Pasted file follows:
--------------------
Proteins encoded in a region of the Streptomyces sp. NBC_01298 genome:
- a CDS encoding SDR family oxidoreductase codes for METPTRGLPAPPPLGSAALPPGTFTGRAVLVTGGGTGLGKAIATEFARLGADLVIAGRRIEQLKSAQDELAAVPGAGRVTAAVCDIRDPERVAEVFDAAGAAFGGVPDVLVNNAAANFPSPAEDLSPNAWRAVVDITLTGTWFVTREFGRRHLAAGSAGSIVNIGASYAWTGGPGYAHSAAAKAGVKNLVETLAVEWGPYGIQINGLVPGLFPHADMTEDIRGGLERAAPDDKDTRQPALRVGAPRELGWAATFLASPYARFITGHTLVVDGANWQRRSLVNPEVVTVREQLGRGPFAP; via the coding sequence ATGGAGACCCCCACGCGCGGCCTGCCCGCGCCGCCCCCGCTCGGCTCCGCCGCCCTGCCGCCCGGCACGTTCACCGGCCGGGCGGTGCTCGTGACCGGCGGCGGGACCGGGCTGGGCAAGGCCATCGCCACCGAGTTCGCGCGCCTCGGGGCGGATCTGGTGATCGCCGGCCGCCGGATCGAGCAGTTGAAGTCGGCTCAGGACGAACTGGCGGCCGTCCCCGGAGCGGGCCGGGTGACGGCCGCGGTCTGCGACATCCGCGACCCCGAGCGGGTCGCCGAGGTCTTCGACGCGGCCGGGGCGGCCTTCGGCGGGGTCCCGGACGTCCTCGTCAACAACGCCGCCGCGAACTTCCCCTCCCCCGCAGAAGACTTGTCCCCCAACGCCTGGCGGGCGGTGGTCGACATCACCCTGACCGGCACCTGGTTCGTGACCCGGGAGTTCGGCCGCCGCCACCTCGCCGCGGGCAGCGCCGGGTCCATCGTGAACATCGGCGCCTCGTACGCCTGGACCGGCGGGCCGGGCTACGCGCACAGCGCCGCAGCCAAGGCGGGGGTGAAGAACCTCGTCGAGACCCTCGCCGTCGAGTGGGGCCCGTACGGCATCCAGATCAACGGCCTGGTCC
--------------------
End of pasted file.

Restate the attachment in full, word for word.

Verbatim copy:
Proteins encoded in a region of the Streptomyces sp. NBC_01298 genome:
- a CDS encoding SDR family oxidoreductase codes for METPTRGLPAPPPLGSAALPPGTFTGRAVLVTGGGTGLGKAIATEFARLGADLVIAGRRIEQLKSAQDELAAVPGAGRVTAAVCDIRDPERVAEVFDAAGAAFGGVPDVLVNNAAANFPSPAEDLSPNAWRAVVDITLTGTWFVTREFGRRHLAAGSAGSIVNIGASYAWTGGPGYAHSAAAKAGVKNLVETLAVEWGPYGIQINGLVPGLFPHADMTEDIRGGLERAAPDDKDTRQPALRVGAPRELGWAATFLASPYARFITGHTLVVDGANWQRRSLVNPEVVTVREQLGRGPFAP; via the coding sequence ATGGAGACCCCCACGCGCGGCCTGCCCGCGCCGCCCCCGCTCGGCTCCGCCGCCCTGCCGCCCGGCACGTTCACCGGCCGGGCGGTGCTCGTGACCGGCGGCGGGACCGGGCTGGGCAAGGCCATCGCCACCGAGTTCGCGCGCCTCGGGGCGGATCTGGTGATCGCCGGCCGCCGGATCGAGCAGTTGAAGTCGGCTCAGGACGAACTGGCGGCCGTCCCCGGAGCGGGCCGGGTGACGGCCGCGGTCTGCGACATCCGCGACCCCGAGCGGGTCGCCGAGGTCTTCGACGCGGCCGGGGCGGCCTTCGGCGGGGTCCCGGACGTCCTCGTCAACAACGCCGCCGCGAACTTCCCCTCCCCCGCAGAAGACTTGTCCCCCAACGCCTGGCGGGCGGTGGTCGACATCACCCTGACCGGCACCTGGTTCGTGACCCGGGAGTTCGGCCGCCGCCACCTCGCCGCGGGCAGCGCCGGGTCCATCGTGAACATCGGCGCCTCGTACGCCTGGACCGGCGGGCCGGGCTACGCGCACAGCGCCGCAGCCAAGGCGGGGGTGAAGAACCTCGTCGAGACCCTCGCCGTCGAGTGGGGCCCGTACGGCATCCAGATCAACGGCCTGGTCC